Refrigerated supplies can last a while if you keep the fridge or freezer closed for as long as possible and do some basic triage with the more perishable items. It might be an idea to cook any raw meat and eat it as soon as you can.
If you're in any doubt about the safety of a food item - scrap it. Better to throw food away than deal with a bout of food poisoning at a time when medical attention might be hard to come by.
Cooking is a problem with electricity and gas supplies cut off, which is where a barbecue grill comes in. This might be the only way you can cook for a while. Keep an adequate supply of fuel, and have some lighters or matches handy.
Figure on providing enough food for everyone in your family - and yes, that includes the family pets - for at least three days. But it wouldn't hurt, if you've got the storage space, to keep supplies against longer periods without.
And make sure you've got at least two can openers, preferably different kinds. Murphy's Law says the butterfly handle type can opener will break the moment you need it most, so get one of the stabby ones too.
Staying in touch: phone and radio.
So much for the basics - but, as you've already worked out, you'll need more than this in your survival kit to ride out an earthquake emergency.
Staying in touch with the world requires at least one battery powered radio, with spare batteries. Two sets, preferably, kept in separate places. A spare radio with a wind up handle power supply is a good idea.
Phones, whether landlines or cell phones, will probably be out, but you should have a recharger handy for your cell, just in case.
Medical and hygiene supplies.
A first aid kit with bandages, plasters, wound dressings, disinfectant cream.
An emergency supply of whatever prescription drugs family members need.
Got babies? You need nappies and formula.
Tampons and sanitary towels.
Store some ordinary chlorine bleach with a medicine dropper. You can dilute it nine parts water to one part bleach, to use as a disinfectant. You can also use it to treat water with sixteen drops of household liquid bleach per gallon. Avoid the scented or coloured bleaches.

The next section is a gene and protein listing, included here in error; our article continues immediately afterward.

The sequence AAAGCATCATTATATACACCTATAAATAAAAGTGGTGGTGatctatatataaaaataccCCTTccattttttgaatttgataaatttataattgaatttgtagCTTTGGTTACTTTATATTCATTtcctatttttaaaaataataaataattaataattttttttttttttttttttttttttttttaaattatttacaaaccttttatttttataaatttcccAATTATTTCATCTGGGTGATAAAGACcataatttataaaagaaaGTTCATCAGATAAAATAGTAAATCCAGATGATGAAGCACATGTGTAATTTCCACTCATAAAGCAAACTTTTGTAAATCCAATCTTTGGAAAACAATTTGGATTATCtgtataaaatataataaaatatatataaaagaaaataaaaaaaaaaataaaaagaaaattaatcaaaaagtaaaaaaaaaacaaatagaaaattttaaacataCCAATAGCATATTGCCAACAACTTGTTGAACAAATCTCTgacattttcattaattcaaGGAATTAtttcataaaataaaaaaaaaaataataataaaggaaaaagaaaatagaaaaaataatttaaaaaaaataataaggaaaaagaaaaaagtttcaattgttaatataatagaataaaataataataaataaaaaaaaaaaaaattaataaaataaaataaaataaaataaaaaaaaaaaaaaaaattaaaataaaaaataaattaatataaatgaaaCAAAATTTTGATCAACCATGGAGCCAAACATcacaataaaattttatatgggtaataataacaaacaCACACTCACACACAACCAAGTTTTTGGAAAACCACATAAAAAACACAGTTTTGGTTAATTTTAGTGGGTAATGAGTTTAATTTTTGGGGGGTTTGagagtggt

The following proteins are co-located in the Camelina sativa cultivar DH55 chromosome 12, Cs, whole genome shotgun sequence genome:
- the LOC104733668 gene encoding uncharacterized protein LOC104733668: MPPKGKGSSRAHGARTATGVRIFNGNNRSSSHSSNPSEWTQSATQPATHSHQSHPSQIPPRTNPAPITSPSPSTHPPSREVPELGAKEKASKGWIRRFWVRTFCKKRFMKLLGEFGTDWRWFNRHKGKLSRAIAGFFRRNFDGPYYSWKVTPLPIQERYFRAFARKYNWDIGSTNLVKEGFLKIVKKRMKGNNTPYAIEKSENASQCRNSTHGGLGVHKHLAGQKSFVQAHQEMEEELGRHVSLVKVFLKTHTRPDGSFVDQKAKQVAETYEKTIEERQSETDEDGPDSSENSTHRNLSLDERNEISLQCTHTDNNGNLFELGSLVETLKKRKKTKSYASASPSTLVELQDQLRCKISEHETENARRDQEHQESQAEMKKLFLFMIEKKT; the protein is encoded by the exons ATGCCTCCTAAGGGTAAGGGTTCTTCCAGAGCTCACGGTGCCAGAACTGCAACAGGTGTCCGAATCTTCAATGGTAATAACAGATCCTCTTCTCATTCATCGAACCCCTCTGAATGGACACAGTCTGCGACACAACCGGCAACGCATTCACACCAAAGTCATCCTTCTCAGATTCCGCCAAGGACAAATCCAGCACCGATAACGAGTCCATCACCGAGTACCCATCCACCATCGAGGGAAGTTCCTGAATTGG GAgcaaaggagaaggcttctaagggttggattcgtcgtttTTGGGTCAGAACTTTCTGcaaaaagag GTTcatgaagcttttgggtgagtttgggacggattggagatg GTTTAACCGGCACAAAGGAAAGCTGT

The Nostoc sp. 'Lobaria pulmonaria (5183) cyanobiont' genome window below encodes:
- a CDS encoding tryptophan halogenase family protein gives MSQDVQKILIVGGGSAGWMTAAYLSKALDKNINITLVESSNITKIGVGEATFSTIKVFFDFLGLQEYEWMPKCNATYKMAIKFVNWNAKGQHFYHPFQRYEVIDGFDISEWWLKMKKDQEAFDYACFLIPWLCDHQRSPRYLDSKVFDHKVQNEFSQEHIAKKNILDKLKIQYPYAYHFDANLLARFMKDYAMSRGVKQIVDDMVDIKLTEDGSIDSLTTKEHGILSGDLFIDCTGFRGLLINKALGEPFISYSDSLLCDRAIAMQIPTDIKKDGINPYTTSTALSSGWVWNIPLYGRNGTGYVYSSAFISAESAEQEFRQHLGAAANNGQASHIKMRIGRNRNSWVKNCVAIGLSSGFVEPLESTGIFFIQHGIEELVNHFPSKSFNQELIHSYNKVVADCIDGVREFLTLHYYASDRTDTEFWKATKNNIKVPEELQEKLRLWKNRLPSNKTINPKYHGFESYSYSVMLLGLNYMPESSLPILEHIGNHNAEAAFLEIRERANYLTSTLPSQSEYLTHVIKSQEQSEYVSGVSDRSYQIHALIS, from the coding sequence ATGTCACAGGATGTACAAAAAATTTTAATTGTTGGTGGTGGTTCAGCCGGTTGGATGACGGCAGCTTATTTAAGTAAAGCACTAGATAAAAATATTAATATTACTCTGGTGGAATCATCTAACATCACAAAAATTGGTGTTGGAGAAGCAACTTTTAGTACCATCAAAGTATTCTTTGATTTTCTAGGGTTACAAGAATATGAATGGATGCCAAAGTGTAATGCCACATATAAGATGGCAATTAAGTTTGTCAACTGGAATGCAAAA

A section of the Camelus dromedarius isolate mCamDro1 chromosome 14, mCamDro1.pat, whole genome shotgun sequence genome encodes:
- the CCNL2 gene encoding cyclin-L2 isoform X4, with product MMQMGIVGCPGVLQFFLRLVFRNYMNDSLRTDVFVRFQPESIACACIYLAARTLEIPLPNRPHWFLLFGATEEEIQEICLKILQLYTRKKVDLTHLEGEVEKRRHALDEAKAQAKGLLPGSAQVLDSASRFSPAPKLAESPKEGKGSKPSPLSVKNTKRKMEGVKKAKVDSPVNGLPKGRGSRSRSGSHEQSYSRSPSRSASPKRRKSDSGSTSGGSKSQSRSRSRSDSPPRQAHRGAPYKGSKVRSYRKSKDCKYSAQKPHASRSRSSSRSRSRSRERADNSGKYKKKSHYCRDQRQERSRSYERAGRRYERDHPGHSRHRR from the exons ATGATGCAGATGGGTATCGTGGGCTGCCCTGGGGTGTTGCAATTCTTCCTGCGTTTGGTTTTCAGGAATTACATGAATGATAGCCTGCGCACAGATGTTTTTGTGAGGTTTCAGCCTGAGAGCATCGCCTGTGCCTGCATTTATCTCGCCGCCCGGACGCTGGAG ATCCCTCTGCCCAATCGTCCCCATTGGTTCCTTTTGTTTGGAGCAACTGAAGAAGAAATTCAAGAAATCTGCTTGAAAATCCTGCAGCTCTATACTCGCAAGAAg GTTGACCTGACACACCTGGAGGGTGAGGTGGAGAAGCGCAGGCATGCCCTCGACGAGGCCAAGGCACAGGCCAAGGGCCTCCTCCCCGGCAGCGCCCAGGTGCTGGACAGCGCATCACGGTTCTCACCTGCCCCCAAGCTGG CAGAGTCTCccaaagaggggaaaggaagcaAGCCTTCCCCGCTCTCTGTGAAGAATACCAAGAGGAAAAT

Water supply not working? Neither is your loo. Grisly as it is to contemplate, think about getting a commode and finding a way to contain and dispose of solid waste.
Hand sanitizing gel
You might need these, too.
You'll need these things too:
A wrench, in case you need to shut off gas or water pipes. Make sure you know where the stop cocks are for both.
Minimum two flashlights, with spare batteries, in different places.
Spare blankets, spare clothes and shoes.
Cash stash: a wad of notes, not all big bills, and some loose change, just in case the pay phones are working.
A fire extinguisher.
Wear glasses? Make sure you have a spare pair.
Plastic sheeting and duct tape goes a long way to making an improvised shelter. Keep some of both handy - it might be all that keeps the rain off for a while.
Store some books and paper and pens, crossword puzzles and the like. Staring at cracked walls is not the best use of your time while you're waiting for things to get back to normal.
What, me worry?
Worrying about the worst that could happen is pointless. Being prepared for it is another matter. It's easy to maintain basic preparations against an earthquake and its aftermath. And it could save your life, or at least make the days after disaster easier to cope with.
What does it cost? Less than you think. Add some canned goods and dried soups to your regular weekly shop to build your emergency food supply. Keep a couple of storage points in safe, out of the way places in your home where you can store the things you'll need. Make sure the whole family knows and understands what these things are for, and make sure they respect the notion. Their life might depend on it.
Various manufacturers make ready to use earthquake survival kits. Cynics will point out that they tend to cost more than buying the items contained separately, but bear in mind the manufacturers have to make a profit and have to think about their margins. If you factor in the convenience of picking up ready made earthquake supplies, it might be worth your while to buy a survival kit. They make them for your home, your car, and your place of work.
A different approach is outlined in the video below, which offers a budget DIY ethos to building your own earthquake survival kit.